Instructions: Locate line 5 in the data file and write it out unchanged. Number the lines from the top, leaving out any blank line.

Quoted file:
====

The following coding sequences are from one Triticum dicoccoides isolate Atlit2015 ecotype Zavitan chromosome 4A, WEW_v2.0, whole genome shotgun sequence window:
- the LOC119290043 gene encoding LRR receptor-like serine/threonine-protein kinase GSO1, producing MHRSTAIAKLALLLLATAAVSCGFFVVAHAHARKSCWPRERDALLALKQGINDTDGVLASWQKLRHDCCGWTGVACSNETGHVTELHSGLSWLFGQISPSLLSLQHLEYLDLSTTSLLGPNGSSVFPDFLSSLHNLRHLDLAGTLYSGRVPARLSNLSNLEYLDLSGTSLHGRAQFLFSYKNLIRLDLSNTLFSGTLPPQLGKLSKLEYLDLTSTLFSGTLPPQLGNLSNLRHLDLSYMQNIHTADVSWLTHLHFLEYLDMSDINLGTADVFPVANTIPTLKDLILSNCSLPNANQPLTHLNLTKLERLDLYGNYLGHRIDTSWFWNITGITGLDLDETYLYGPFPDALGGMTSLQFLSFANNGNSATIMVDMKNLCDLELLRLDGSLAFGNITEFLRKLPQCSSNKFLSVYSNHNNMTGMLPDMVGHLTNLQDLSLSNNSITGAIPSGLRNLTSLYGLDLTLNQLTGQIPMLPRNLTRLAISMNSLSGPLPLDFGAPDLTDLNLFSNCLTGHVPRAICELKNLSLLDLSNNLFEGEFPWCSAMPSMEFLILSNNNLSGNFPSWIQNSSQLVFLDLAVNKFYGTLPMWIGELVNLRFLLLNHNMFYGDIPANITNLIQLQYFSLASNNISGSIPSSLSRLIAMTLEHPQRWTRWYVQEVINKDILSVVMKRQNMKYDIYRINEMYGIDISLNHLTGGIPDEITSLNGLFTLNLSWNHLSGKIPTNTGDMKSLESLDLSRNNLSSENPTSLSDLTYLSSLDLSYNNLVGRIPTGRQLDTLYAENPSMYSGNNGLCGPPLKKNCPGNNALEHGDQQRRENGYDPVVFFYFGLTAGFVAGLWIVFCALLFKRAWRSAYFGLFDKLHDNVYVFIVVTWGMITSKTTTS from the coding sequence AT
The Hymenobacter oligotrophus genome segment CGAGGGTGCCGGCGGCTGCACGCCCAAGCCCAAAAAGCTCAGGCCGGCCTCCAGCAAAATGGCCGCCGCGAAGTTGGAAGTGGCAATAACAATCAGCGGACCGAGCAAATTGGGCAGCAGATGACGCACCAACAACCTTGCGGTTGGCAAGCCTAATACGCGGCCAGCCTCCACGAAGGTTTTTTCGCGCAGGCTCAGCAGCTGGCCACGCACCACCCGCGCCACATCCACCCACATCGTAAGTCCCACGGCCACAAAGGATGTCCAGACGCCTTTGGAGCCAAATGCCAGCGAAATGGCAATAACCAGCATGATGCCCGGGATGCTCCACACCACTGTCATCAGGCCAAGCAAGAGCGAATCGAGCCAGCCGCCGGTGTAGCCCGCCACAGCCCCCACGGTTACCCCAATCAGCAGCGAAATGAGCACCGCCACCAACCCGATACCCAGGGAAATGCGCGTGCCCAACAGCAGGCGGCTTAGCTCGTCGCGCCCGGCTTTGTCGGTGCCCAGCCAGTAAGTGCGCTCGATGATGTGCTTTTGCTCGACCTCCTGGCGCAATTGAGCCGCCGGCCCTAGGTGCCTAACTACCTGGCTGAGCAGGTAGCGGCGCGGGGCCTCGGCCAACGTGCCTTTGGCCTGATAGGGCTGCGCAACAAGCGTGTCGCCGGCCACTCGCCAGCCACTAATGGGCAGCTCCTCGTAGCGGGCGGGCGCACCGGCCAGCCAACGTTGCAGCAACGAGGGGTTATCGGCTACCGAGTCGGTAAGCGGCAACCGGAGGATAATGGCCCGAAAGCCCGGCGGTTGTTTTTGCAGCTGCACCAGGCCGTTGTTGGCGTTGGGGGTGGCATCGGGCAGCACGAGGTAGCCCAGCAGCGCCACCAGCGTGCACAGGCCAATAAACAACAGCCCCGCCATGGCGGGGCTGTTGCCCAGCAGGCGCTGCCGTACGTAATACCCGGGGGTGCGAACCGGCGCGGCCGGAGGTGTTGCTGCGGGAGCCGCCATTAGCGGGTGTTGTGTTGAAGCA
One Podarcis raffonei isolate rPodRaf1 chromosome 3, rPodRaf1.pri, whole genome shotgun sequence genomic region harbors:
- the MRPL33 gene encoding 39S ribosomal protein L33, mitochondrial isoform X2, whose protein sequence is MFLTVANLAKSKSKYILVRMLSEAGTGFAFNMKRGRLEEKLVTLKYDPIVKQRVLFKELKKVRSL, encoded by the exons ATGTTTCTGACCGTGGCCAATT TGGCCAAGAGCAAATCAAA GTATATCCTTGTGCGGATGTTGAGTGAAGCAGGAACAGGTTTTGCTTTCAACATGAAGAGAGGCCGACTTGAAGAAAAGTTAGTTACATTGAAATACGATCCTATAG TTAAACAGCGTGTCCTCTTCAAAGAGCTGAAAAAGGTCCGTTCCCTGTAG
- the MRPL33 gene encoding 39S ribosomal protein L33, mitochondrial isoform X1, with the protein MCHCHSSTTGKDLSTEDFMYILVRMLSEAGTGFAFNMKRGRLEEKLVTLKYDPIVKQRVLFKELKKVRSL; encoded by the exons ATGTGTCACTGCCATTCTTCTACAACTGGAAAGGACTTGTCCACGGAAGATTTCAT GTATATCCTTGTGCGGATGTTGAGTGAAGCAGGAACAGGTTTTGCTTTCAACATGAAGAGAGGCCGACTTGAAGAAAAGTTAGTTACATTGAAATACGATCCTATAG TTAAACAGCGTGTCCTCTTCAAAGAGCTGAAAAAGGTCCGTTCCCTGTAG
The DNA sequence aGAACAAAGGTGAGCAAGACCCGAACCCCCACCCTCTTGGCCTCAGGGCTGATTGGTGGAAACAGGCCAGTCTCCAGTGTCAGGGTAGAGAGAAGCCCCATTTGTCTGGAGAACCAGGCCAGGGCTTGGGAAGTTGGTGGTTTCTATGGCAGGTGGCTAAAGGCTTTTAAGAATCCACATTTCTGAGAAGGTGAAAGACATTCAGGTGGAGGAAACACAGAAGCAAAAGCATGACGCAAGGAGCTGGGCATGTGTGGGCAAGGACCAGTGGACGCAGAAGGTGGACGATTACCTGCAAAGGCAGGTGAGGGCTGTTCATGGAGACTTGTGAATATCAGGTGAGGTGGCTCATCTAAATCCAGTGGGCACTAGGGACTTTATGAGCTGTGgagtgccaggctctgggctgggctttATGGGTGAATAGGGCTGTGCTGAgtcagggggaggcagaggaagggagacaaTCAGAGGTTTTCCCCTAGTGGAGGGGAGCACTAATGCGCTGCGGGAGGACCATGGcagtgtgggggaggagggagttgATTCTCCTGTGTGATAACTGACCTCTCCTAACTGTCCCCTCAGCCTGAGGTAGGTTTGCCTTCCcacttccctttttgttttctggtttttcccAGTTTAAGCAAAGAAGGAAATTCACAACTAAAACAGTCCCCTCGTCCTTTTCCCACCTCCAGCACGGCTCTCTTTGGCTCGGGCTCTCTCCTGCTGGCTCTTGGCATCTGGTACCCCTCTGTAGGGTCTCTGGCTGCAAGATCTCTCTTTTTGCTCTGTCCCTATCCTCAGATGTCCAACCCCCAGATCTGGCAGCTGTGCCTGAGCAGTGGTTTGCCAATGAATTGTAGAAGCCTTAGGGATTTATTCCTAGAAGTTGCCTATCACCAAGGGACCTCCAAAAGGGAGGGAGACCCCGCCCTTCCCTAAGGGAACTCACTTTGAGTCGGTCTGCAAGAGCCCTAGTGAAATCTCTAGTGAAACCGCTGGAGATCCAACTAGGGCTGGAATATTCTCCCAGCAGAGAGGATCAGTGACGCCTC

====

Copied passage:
- the MRPL33 gene encoding 39S ribosomal protein L33, mitochondrial isoform X2, whose protein sequence is MFLTVANLAKSKSKYILVRMLSEAGTGFAFNMKRGRLEEKLVTLKYDPIVKQRVLFKELKKVRSL, encoded by the exons ATGTTTCTGACCGTGGCCAATT TGGCCAAGAGCAAATCAAA GTATATCCTTGTGCGGATGTTGAGTGAAGCAGGAACAGGTTTTGCTTTCAACATGAAGAGAGGCCGACTTGAAGAAAAGTTAGTTACATTGAAATACGATCCTATAG TTAAACAGCGTGTCCTCTTCAAAGAGCTGAAAAAGGTCCGTTCCCTGTAG